Don’t let your little darlings near the Kit Kat aisle
The mere thought of taking a small child to a supermarket makes me tense. I twist up like a pretzel. One is bad enough, passing through the turnstile with two or more is basically extreme sport.
I watch in awe when I see an adult with a veritable litter in and around their trolley. I try not to stare when the adult agrees to: a fistful of Wiggles toothbrushes; the laxatives that their two year old is convinced are a chocolate bar; and a Disney torch, just to keep the peace, just to keep moving.
Then, and only when the trolley is half full, the one year old has commenced imitating a car alarm and the two year old is opening the laxatives, I overhear the four year old make a most compelling and specific case for locating the bathroom instantly.
Despite my confessed fascination with scenes of domestic tribulation, I wouldn’t be caught dead breaching the number one rule of supermarket etiquette. Which rule requires that all adult shoppers feign obliviousness when they encounter someone else’s child spitting the dummy. I would never simply watch someone else’s kid have a throwdown, or at least I would never be seen to be watching.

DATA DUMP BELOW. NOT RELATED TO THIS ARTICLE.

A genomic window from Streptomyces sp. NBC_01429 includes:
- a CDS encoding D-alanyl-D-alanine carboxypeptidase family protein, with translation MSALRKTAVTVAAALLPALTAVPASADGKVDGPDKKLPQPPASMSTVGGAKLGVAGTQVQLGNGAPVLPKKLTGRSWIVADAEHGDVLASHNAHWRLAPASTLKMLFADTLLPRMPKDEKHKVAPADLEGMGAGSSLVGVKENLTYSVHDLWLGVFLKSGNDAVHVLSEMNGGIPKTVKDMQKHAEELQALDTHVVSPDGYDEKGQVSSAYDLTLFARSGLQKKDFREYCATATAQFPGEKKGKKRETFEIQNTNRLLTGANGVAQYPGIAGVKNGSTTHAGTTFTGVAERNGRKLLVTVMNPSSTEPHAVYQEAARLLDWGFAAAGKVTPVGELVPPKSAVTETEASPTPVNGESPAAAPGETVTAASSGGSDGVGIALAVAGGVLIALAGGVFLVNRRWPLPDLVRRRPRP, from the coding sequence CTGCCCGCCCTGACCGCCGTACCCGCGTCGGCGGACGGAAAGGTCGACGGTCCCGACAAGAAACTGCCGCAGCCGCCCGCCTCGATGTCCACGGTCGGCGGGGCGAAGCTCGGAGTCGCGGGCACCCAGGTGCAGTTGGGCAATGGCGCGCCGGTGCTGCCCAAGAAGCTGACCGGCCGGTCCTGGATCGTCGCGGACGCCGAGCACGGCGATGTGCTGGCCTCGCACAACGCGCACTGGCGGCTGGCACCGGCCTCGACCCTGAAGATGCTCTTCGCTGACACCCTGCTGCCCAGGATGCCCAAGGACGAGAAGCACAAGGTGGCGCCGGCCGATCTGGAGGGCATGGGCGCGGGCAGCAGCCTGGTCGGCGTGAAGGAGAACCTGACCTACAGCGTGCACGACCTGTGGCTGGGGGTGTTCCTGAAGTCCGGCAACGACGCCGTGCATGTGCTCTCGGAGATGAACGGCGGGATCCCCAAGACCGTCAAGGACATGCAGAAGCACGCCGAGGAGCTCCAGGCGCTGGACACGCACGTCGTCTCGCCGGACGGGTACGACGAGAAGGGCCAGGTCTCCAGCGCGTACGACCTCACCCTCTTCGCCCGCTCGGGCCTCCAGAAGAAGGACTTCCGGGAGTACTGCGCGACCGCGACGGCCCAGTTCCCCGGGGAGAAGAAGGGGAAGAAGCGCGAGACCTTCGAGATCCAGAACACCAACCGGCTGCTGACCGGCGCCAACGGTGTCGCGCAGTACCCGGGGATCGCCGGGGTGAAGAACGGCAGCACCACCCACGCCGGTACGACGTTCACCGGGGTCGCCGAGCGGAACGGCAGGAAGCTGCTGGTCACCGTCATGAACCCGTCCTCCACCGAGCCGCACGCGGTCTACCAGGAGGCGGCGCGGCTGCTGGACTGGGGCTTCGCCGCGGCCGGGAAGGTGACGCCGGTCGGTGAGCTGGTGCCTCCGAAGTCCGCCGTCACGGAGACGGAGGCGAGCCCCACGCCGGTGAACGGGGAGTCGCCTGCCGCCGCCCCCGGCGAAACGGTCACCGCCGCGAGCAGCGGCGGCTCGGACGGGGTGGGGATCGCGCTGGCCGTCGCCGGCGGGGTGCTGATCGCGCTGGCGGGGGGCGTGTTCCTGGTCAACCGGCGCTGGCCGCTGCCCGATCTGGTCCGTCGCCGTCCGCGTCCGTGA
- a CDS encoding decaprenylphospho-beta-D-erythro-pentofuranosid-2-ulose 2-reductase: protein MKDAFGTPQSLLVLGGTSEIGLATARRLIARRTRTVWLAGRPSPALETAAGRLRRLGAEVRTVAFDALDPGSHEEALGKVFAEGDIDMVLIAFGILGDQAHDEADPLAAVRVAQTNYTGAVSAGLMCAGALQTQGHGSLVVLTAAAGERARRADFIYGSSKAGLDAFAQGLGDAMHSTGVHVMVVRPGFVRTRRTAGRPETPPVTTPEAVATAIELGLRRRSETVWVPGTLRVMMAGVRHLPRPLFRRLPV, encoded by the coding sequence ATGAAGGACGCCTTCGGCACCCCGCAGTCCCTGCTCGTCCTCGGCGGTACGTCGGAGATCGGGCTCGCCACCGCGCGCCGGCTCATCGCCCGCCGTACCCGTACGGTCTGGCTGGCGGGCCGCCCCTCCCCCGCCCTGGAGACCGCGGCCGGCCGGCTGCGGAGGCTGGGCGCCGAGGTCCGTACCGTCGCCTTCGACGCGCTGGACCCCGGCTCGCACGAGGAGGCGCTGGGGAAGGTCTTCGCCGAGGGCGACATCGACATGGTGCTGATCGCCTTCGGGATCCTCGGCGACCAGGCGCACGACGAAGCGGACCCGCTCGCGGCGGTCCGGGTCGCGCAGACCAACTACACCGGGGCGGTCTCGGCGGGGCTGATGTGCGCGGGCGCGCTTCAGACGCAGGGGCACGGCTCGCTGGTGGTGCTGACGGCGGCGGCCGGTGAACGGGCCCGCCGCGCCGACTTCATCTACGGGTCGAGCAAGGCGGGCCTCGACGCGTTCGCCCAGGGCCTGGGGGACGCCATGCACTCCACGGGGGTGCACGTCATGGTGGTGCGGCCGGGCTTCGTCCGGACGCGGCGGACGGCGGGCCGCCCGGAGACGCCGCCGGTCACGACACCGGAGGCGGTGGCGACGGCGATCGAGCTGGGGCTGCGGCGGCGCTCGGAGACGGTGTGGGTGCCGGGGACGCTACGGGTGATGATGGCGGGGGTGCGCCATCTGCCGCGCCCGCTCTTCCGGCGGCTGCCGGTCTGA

The importance of feigning obliviousness in these circumstances cannot be overstated. When a kid has a tantrum in the confectionary aisle, some adult is dying a thousand deaths. It’s like a Strictly Dancing nightmare where the whole studio audience is staring at you and you don’t know the steps. And the music just keeps playing.
As a result, it is a great relief to find a child has progressed past the supermarket throwdown stage, unless it is because they have graduated to shoplifting.
Fortunately, entry-level shoplifters have a tendency to try to start eating their contraband about a metre from the checkout, which means the situation is remediable. It gets a little more complicated when you find a hot packet of gum in their possession when you’re halfway home – from Queensland.
When contemplating the prospect of shopping with small children it is useful to bear in mind that child’s Time in Public Factor – or TPF. As with an SPF, the TPF will tell how long you can reasonably expect to keep the child in the open without incident. Some children’s TPFs basically necessitate online shopping. Conversely, there are others who have a TPF in excess of their parents.
Given the universal relevance of children’s TPFs, some kind of longitudinal study exploring the question of how low and high TPFs flow through into adult characteristics seems long overdue.
My secret hope is that a low TPF will flow through into some kind of meritorious attribute in adulthood, like intellectual curiosity or tenacity. Heaven knows, parents of children with a low TPF need something to hold onto.
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